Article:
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Victory Through Harmony
By Phil Gregory
Following on from my last article, looking at the debts of United and Arsenal, we go onwards with this piece where I’m going to have a look at whether football should be treated as a totally unique business. The deadline for report submissions is the middle of next week, so I’m going to try and finish off this series of articles before then.
When you consider the complexity of football when compared to a more traditional business, I have always found it strange that it is subject to our current “one size fits all” model of legislation. Few other businesses pay vast fees to secure employees, nor do they pay their employees in a complex manner that includes basic pay, image rights and performance-related bonuses, and yet no special demands are made of football clubs to disclose this clearly in their annual financial statements.
Naturally, this has big implications for financial transparency within the industry. With outside observers relying on measures such as wages as a percentage of a club’s turnover to gauge a club’s sustainability, the lack of breakdown of the “wage” mean that you struggle to draw any reliable conclusions. A dramatic rise in wages could be because of a heavy outlay on players and the resulting salaries, or it could be because of high bonus payments due to unprecedented success. This confusion between wages and basic salaries arises despite the fact that HMRC knows who earns what, yet this information is not made public. Now, I don’t think that club accounts need to detail exact wages for each and every player (there’d be issues for the clubs in terms of competition for one thing) but more breakdown than we have at the moment is absolutely required.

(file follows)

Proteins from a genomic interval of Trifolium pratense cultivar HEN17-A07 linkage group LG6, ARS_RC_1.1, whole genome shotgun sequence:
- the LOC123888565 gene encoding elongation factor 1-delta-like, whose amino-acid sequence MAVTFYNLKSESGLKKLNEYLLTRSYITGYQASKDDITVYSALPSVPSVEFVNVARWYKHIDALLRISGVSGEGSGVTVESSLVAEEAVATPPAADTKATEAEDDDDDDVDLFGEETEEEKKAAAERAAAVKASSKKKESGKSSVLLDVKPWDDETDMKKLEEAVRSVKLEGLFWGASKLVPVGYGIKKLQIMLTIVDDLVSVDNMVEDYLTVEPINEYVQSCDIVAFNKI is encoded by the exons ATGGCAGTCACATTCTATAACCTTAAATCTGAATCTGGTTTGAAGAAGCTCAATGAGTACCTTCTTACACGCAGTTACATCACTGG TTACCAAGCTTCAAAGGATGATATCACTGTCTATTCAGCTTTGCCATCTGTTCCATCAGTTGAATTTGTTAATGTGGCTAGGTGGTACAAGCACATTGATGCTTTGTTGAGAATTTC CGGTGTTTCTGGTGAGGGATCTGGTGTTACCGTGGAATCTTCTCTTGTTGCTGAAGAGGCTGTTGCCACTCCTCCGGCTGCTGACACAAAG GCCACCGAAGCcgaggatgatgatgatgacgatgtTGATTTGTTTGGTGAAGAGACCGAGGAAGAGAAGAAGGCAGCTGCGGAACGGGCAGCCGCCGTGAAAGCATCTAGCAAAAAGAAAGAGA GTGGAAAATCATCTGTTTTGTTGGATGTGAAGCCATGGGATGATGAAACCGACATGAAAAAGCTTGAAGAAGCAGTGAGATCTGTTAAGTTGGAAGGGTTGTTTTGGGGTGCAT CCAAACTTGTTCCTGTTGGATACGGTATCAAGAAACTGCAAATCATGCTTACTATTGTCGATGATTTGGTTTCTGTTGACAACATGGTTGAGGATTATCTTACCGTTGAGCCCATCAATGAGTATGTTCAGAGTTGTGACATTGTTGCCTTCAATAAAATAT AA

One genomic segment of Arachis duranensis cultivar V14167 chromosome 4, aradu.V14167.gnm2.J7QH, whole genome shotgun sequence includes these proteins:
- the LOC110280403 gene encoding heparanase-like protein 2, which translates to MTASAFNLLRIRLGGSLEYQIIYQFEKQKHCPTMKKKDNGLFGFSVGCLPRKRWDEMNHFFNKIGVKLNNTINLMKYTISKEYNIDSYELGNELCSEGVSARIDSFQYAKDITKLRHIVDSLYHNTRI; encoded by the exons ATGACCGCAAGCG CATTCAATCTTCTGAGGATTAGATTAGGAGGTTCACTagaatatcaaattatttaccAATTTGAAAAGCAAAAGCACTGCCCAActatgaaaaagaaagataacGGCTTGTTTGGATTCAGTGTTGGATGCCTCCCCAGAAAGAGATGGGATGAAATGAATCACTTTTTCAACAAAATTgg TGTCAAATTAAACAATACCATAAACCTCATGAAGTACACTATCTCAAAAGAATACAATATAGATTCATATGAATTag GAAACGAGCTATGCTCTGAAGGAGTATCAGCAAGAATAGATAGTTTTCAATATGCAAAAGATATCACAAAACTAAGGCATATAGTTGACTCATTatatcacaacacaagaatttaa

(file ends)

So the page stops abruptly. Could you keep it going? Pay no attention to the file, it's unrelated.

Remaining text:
The lack of transparency goes beyond simply salaries, however. Given the multi-million pound transfer fees paid for many players and the significant percentage of turnover this represents for many clubs, such expenditure has a bearing on the club’s financial situation going forward (just ask Leeds and Portsmouth). Despite this, there is no requirement to detail in club accounts the amount(s) and nature of incoming/outgoing transfer fees for a financial year due to the unsurprising fact that accounting regulations were simply not written with current trends in world football in mind. The sole measure of transfer spending offered in the accounts is the amortisation charge (transfer fee divided by length of contract), which can be used to gauge trends in transfer expenditure but little else
Player/football trading figures are given in club accounts but are unreliable, often including amortisation and other charges to mask the amount spent on transfers. In addition, amortisation offers the club the ability to spread the cost of a player in the profit and loss account over the life of their contract, which doesn’t really reflect when payments are made. Of course, as a cash-cost, such information should be ascertainable by looking at the cash flow statement (which covers actual money coming in and out over the year), but figures are often masked by being grouped with other items, or seemingly not even given. Regardless of these issues in the cash flow statement, it is my belief that the profits or losses of a club for a specific year should reflect much more accurately the transfer expenditure for that year. From all this, it’s pretty clear that the “one size fits all” system of accounting standards is inadequate to accurately account for a club’s two significant outgoings, wages and transfer fees. It is my belief that the suggestions made here would make the finances of clubs much more to transparent, to the benefit of fans, regulators and clubs themselves.